Scraping the bottom of the barrel with more determination than inspiration, writer-director Don Mancini offers a slapdash mix of camp and carnage in "Seed of Chucky," fifth installment of the killer-doll horror franchise that began with cult-fave "Child's Play" (1988). Latest episode, which opened Nov. 12 without press previews, likely will attract only diehard devotees of the on-again, off-again series.
Scraping the bottom of the barrel with more determination than inspiration, writer-director Don Mancini offers a slapdash mix of camp and carnage in “Seed of Chucky,” fifth installment of the killer-doll horror franchise that began with cult-fave “Child’s Play” (1988). Latest episode, which opened Nov. 12 without press previews, likely will attract only diehard devotees of the on-again, off-again series. Pic simply isn’t funny or frightening enough to expand its appeal beyond core fan base. On the other hand, fleeting theatrical exposure should serve as prelude to extended vidstore shelf-life.
Original “Child’s Play” — co-scripted by Mancini from his original story — established basic gimmick of a two-foot-tall plastic doll, nicknamed Chucky, who slices and dices human supporting players after being possessed by the spirit of a dying serial killer played by Brad Dourif. (Just as Mancini has written all five pix, Dourif has voiced Chucky throughout entire series.)
Initial pic and two sequels were relatively serious slasher thrillers. Seven years after “Child’s Play 3” (1991), however, series was revived with greater emphasis on grisly humor and macabre wisecracks. Tonally reconfigured “Bride of Chucky” (1998) matched Chucky with another diminutive psycho — Tiffany, a femme homicidal doll possessed by the spirit of the original serial killer’s girlfriend (Jennifer Tilly).
Latest pic, Mancini’s debut effort as feature helmer, recycles self-referential elements from “Scream” series.
As “Seed of Chucky” begins, aud sees pic-within-pic production proceeding apace for “Chucky Goes Psycho,” a horror thriller loosely based on the “urban legend” of knife-wielding killer dolls. Jennifer Tilly — played, in a bold stroke of casting, by Jennifer Tilly — is the human star of the piece. (Tilly also provides the voice for Tiffany, as she did in previous installment.)
More importantly, however, the two dolls used as pic-within-pic’s chief props just happen to be the real Chucky and Tiffany. The fun couple is revived by their long-lost offspring, Glen (Billy Boyd), whose anatomical incorrectness triggers a serious identity crisis. Sometimes he’s Glen and sometimes she’s Glenda, presumably as a tribute to a notorious film maudit by Ed Wood.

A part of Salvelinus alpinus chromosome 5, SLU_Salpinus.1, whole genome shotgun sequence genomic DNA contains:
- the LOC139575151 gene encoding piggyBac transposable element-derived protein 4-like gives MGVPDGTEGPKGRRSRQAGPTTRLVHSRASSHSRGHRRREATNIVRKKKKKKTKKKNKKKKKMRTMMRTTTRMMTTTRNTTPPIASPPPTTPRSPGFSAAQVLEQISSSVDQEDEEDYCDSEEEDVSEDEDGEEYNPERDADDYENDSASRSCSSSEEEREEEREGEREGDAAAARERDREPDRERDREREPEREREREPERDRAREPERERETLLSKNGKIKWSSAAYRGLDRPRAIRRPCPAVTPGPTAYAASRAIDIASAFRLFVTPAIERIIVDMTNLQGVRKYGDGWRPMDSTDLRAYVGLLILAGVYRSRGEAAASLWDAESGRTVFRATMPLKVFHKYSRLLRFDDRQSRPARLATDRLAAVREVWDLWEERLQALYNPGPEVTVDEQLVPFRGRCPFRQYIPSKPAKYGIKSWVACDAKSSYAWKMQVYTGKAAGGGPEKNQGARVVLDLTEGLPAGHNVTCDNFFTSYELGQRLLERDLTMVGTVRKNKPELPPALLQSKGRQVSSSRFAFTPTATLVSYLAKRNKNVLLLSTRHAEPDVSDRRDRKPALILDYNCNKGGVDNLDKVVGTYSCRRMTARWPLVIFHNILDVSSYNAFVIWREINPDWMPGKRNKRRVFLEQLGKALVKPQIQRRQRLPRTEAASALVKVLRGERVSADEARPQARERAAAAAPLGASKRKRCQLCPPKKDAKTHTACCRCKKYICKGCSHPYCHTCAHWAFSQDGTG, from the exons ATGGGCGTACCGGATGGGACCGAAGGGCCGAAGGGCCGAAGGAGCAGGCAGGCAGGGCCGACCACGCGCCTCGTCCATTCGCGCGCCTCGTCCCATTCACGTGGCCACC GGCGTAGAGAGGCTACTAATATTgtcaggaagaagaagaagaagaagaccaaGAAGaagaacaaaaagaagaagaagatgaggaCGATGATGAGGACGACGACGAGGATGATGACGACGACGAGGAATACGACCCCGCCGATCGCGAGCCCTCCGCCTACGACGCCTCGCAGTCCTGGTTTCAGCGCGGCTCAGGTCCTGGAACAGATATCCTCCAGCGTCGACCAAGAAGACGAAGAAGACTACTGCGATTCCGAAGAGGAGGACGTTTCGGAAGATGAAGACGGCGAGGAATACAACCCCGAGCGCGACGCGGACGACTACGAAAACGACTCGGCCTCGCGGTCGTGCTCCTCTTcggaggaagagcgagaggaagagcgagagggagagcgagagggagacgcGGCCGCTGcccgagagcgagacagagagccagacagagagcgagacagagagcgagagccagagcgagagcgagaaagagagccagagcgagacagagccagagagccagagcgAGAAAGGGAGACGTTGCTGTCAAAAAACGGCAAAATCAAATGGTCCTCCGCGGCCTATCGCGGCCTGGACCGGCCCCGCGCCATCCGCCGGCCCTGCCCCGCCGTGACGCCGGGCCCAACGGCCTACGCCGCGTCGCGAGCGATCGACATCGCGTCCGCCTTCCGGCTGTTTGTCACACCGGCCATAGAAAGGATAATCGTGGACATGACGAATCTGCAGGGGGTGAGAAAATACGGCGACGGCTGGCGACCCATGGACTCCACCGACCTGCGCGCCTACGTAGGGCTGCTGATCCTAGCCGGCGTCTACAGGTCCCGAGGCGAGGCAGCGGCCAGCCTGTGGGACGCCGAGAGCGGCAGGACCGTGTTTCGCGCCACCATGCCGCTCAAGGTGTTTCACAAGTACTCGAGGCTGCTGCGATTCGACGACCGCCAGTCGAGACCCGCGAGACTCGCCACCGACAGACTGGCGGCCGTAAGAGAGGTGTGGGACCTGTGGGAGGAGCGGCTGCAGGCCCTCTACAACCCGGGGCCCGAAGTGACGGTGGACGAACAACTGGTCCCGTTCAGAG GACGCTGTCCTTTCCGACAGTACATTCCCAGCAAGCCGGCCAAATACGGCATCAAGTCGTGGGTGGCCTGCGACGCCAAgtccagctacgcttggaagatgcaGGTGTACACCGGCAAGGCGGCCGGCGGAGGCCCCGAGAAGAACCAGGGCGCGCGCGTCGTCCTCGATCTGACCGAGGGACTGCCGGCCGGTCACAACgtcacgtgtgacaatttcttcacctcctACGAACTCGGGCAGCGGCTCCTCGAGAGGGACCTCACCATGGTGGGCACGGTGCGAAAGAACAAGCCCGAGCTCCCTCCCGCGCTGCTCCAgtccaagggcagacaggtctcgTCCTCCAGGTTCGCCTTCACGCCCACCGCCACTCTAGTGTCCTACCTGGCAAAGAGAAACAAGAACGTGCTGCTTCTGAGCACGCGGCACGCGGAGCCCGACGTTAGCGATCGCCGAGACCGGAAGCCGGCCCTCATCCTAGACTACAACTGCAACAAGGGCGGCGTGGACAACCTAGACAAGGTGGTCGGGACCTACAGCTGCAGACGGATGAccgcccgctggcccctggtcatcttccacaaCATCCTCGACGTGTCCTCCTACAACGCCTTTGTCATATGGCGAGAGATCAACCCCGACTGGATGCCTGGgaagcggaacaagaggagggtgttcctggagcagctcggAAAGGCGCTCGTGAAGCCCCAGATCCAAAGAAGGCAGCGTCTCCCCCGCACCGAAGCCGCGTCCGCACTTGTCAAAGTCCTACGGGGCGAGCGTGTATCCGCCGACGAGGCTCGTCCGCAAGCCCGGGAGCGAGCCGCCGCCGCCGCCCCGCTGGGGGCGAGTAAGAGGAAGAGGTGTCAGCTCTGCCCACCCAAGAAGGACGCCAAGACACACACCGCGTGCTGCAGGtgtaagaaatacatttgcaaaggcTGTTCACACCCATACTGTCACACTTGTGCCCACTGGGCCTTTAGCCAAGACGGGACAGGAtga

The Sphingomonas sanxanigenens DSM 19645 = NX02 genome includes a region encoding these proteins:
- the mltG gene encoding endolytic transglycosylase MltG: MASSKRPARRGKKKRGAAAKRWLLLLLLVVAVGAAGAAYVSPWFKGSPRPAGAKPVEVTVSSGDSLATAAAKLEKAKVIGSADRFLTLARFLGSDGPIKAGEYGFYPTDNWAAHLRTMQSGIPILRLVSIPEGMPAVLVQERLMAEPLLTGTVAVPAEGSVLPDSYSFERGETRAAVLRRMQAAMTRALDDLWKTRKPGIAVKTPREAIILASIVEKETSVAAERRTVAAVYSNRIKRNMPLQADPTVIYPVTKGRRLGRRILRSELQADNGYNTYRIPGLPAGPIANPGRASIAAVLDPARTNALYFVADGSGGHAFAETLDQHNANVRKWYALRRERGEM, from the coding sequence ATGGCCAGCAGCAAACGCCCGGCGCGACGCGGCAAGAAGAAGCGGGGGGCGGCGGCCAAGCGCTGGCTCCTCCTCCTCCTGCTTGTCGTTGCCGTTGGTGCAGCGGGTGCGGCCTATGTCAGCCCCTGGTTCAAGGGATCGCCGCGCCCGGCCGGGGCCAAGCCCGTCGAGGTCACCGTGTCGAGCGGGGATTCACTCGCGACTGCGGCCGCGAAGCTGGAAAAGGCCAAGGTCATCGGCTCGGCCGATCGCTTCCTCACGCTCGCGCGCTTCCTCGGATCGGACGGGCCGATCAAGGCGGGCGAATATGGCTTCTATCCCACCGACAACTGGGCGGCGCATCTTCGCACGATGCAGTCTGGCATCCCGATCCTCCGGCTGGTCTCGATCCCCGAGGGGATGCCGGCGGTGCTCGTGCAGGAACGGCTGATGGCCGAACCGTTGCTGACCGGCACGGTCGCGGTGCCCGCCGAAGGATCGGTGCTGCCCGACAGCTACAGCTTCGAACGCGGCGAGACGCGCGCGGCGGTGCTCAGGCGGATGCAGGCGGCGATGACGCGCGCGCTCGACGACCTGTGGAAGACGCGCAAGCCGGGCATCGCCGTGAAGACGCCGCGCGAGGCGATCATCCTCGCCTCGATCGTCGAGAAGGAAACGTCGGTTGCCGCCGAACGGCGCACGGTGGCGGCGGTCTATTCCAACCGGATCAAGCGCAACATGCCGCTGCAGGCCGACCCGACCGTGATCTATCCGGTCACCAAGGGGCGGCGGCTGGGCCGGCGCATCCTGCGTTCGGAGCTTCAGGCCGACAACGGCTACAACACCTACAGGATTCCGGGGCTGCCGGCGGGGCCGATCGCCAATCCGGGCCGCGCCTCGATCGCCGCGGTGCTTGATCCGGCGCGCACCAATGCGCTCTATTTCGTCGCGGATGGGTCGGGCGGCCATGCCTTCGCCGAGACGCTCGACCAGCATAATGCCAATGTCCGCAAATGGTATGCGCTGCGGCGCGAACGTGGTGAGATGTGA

Glen/Glenda claims to be a nonviolent doll, which greatly pleases Tiffany. But it doesn’t please Chucky, who more or less insists that that the family that slays together, stays together. And speaking of family: Chucky wants to expand his clan by impregnating Tilly with … well, take another look at the title.
Despite frantic efforts to punch up the action with cheap shocks and nasty yocks, “Seed of Chucky” never generates much narrative momentum. Indeed, pic moves at a herky-jerky, start-and-stop pace that suggests Mancini simply made up the scenario on a day-to-day basis during production.
Scenes of blood-splattered excess are too obviously fake to be shocking. But that doesn’t make them any less stomach-turning. Kidding allusions to “Psycho” and other classic shockers mostly fall flat.
Credit Tilly for earning a few good laughs by allowing herself to be the butt of many snarky in-jokes. Pic abounds with wink-wink, nudge-nudge references to her fluctuating weight, her sexpot image, her girl-on-girl action in “Bound” — and, most hilariously, her less-than-stellar status in the Hollywood firmament. “Look at me!” she wails (in character, of course) during a lull in the “Chucky Goes Psycho” filming. “I’m an Oscar nominee, and now I’m bleeping a puppet!”
Rapper-actor Redman has a couple of funny moments as himself — or, to be more precise, a comically exaggerated version of himself. (He’s producing a Biblical epic, and Tilly will stop at nothing to be cast as the Virgin Mary.) But casting of camp maven John Waters as a scandal-seeking paparazzo doesn’t pay off with expected laughs.
Animatronic dolls are persuasively lifelike, but other production values are spotty. Drab lensing is particularly unimpressive. For the record: Pic may be first Hollywood-set horror opus to be filmed largely in Romania.